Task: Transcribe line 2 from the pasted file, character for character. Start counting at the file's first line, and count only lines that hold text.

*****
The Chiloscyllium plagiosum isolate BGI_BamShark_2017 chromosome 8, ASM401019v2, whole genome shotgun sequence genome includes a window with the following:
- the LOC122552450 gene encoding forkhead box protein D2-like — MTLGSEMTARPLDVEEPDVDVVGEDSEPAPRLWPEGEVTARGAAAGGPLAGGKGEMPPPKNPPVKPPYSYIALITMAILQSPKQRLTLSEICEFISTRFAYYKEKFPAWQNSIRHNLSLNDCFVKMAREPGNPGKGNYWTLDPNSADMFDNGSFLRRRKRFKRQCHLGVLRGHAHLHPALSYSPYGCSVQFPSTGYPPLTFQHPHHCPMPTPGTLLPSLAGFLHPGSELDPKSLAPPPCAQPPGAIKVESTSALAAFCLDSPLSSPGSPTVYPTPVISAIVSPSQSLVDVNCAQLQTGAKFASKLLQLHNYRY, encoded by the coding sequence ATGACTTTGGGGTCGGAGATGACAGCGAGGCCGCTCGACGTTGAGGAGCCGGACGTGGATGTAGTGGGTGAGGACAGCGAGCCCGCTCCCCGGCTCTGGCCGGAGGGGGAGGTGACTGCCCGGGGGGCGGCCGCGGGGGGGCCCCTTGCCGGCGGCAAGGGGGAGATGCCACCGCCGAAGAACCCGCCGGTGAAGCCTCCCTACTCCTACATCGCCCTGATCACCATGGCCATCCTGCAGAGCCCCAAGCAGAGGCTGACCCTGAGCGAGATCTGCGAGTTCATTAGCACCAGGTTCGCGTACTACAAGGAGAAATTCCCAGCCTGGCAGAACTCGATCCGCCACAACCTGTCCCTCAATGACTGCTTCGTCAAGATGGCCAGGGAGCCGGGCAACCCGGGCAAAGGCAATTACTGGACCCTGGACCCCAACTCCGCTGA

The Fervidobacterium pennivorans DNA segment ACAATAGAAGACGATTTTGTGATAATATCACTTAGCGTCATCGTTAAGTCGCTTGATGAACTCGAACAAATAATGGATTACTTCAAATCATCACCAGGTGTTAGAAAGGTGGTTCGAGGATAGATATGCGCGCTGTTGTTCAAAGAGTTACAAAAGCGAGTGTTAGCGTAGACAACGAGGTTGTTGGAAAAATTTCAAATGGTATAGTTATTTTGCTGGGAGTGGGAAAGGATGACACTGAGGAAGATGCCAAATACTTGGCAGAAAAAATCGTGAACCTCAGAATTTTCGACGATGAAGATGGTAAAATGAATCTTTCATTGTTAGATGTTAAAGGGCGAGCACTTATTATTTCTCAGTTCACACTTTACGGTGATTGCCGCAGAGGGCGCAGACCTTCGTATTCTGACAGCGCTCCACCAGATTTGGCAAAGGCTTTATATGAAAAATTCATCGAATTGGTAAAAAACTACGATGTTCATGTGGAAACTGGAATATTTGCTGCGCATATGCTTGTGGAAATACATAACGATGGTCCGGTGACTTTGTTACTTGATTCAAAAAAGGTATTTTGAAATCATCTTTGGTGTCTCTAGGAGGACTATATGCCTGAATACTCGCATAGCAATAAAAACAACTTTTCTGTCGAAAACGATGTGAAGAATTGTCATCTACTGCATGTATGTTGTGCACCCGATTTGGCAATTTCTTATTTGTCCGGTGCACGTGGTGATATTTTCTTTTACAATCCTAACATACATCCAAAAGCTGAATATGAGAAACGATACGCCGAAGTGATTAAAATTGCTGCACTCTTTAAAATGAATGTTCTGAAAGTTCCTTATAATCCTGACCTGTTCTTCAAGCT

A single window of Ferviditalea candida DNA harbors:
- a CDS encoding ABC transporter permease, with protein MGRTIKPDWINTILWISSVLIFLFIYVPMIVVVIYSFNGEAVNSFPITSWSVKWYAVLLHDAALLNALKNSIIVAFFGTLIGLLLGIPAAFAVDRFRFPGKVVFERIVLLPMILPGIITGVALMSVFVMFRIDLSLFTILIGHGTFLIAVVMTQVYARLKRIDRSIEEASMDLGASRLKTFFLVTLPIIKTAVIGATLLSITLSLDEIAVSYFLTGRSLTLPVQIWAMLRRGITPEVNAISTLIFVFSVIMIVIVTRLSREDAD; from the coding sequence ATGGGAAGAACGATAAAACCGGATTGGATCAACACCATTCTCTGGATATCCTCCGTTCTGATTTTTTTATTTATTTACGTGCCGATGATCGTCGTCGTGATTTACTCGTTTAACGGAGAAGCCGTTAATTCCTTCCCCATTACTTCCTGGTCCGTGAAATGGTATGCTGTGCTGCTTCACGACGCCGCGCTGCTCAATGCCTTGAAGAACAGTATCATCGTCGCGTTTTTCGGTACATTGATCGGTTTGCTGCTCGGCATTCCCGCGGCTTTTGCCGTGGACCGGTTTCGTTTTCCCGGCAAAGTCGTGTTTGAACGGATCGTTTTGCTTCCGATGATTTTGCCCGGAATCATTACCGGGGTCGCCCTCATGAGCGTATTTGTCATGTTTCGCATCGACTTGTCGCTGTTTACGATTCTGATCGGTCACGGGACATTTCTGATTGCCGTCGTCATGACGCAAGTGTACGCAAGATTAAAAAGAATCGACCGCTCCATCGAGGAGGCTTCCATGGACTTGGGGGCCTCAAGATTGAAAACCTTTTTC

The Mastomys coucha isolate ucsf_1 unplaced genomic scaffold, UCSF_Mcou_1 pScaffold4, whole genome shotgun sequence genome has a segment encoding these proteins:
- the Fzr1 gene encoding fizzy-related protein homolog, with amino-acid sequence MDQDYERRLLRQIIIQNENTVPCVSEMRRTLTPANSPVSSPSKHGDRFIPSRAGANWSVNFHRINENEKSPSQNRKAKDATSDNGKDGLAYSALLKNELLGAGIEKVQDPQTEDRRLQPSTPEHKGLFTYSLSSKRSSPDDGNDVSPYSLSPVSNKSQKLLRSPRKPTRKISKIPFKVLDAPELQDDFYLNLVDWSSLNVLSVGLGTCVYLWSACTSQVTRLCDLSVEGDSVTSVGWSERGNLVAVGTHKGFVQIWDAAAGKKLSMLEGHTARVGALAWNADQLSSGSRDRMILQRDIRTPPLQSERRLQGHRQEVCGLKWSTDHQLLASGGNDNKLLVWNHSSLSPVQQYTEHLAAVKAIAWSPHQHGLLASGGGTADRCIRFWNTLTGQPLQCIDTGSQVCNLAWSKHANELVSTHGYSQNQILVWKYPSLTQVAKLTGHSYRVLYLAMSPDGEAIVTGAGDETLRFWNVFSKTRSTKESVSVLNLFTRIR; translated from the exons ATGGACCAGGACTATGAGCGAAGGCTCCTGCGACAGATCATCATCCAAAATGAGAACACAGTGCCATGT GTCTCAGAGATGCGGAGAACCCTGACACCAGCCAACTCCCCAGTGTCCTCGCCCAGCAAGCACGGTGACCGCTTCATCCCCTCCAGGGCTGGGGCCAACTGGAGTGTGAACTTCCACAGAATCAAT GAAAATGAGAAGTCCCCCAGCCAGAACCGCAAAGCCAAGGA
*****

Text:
- the LOC122552450 gene encoding forkhead box protein D2-like — MTLGSEMTARPLDVEEPDVDVVGEDSEPAPRLWPEGEVTARGAAAGGPLAGGKGEMPPPKNPPVKPPYSYIALITMAILQSPKQRLTLSEICEFISTRFAYYKEKFPAWQNSIRHNLSLNDCFVKMAREPGNPGKGNYWTLDPNSADMFDNGSFLRRRKRFKRQCHLGVLRGHAHLHPALSYSPYGCSVQFPSTGYPPLTFQHPHHCPMPTPGTLLPSLAGFLHPGSELDPKSLAPPPCAQPPGAIKVESTSALAAFCLDSPLSSPGSPTVYPTPVISAIVSPSQSLVDVNCAQLQTGAKFASKLLQLHNYRY, encoded by the coding sequence ATGACTTTGGGGTCGGAGATGACAGCGAGGCCGCTCGACGTTGAGGAGCCGGACGTGGATGTAGTGGGTGAGGACAGCGAGCCCGCTCCCCGGCTCTGGCCGGAGGGGGAGGTGACTGCCCGGGGGGCGGCCGCGGGGGGGCCCCTTGCCGGCGGCAAGGGGGAGATGCCACCGCCGAAGAACCCGCCGGTGAAGCCTCCCTACTCCTACATCGCCCTGATCACCATGGCCATCCTGCAGAGCCCCAAGCAGAGGCTGACCCTGAGCGAGATCTGCGAGTTCATTAGCACCAGGTTCGCGTACTACAAGGAGAAATTCCCAGCCTGGCAGAACTCGATCCGCCACAACCTGTCCCTCAATGACTGCTTCGTCAAGATGGCCAGGGAGCCGGGCAACCCGGGCAAAGGCAATTACTGGACCCTGGACCCCAACTCCGCTGA